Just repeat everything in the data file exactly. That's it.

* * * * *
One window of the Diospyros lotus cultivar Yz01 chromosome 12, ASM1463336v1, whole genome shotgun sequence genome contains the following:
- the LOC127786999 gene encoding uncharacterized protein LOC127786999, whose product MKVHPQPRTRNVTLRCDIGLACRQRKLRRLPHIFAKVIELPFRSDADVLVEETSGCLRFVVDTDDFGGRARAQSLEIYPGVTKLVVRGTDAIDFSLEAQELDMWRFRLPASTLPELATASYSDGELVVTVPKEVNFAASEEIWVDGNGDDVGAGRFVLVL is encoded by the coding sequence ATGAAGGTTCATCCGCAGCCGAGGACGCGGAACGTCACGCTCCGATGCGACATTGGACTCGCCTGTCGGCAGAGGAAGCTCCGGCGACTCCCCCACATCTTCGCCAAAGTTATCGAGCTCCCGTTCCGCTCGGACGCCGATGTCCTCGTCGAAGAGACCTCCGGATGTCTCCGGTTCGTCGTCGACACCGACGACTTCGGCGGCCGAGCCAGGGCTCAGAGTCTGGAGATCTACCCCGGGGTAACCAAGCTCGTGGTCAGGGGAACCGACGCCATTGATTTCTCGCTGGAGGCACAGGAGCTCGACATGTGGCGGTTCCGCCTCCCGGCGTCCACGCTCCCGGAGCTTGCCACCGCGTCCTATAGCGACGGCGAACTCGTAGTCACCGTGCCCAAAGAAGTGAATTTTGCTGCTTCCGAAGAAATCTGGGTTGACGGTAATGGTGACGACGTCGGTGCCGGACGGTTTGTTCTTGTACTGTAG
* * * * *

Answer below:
One window of the Diospyros lotus cultivar Yz01 chromosome 12, ASM1463336v1, whole genome shotgun sequence genome contains the following:
- the LOC127786999 gene encoding uncharacterized protein LOC127786999, whose product MKVHPQPRTRNVTLRCDIGLACRQRKLRRLPHIFAKVIELPFRSDADVLVEETSGCLRFVVDTDDFGGRARAQSLEIYPGVTKLVVRGTDAIDFSLEAQELDMWRFRLPASTLPELATASYSDGELVVTVPKEVNFAASEEIWVDGNGDDVGAGRFVLVL is encoded by the coding sequence ATGAAGGTTCATCCGCAGCCGAGGACGCGGAACGTCACGCTCCGATGCGACATTGGACTCGCCTGTCGGCAGAGGAAGCTCCGGCGACTCCCCCACATCTTCGCCAAAGTTATCGAGCTCCCGTTCCGCTCGGACGCCGATGTCCTCGTCGAAGAGACCTCCGGATGTCTCCGGTTCGTCGTCGACACCGACGACTTCGGCGGCCGAGCCAGGGCTCAGAGTCTGGAGATCTACCCCGGGGTAACCAAGCTCGTGGTCAGGGGAACCGACGCCATTGATTTCTCGCTGGAGGCACAGGAGCTCGACATGTGGCGGTTCCGCCTCCCGGCGTCCACGCTCCCGGAGCTTGCCACCGCGTCCTATAGCGACGGCGAACTCGTAGTCACCGTGCCCAAAGAAGTGAATTTTGCTGCTTCCGAAGAAATCTGGGTTGACGGTAATGGTGACGACGTCGGTGCCGGACGGTTTGTTCTTGTACTGTAG